Cell-based therapy is a promising approach designed to enhance neovascularization and function of ischemic tissues. Interaction between endothelial and smooth muscle cells regulates vessels development and remodeling and is required for the formation of a mature and functional vascular network. Therefore, we assessed whether coadministration of endothelial progenitor cells (EPCs) and smooth muscle progenitor cells (SMPCs) can increase the efficiency of cell therapy. Unilateral hindlimb ischemia was surgically induced in athymic nude mice treated with or without intravenous injection of EPCs (0.5×10), SMPCs (0.5×10) and EPCs+SMPCs (0.25×10+0.25×10). Vessel density and foot perfusion were increased in mice treated with EPCs+SMPCs compared to animals receiving EPCs alone or SMPCs alone (P<0.001). In addition, capillary and arteriolar densities were enhanced in EPC+SMPC-treated mice compared to SMPC and EPC groups (P<0.01). We next examined the role of Ang-1/Tie2 signaling in the beneficial effect of EPC and SMPC coadministration. Small interfering RNA directed against Ang-1-producing SMPCs or Tie2-expressing EPCs blocked vascular network formation in Matrigel coculture assays, reduced the rate of incorporated EPCs within vascular structure, and abrogated the efficiency of cell therapy. Production of Ang-1 by SMPCs activates Tie2-expressing EPCs, resulting in increase of EPC survival and formation of a stable vascular network. Subsequently, the efficiency of EPC- and SMPC-based cotherapy is markedly increased. Therefore, coadministration of different types of vascular progenitor cells may constitute a novel therapeutic strategy for improving the treatment of ischemic diseases.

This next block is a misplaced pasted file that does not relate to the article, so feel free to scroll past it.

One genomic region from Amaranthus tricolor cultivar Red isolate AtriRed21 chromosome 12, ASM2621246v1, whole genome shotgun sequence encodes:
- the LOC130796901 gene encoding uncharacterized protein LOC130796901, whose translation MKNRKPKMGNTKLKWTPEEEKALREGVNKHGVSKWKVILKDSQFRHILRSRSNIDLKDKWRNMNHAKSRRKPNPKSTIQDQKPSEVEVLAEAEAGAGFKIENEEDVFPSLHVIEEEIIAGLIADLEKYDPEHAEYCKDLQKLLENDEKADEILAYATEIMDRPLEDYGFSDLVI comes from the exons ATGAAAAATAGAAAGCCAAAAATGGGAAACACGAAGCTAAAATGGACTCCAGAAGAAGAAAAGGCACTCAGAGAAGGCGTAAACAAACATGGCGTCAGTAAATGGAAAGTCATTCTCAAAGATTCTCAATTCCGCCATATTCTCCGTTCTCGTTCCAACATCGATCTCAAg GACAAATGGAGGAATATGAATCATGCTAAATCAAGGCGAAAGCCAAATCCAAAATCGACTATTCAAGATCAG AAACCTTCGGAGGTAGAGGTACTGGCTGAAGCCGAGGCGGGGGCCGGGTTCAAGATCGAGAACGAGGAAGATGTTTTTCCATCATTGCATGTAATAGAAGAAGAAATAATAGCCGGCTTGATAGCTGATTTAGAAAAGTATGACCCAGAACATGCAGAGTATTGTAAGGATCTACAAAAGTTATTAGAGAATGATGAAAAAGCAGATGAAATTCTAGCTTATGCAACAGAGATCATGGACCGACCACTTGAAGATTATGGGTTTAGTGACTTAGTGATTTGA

- Progenitor cells
ASJC Scopus subject areas
- Cardiology and Cardiovascular Medicine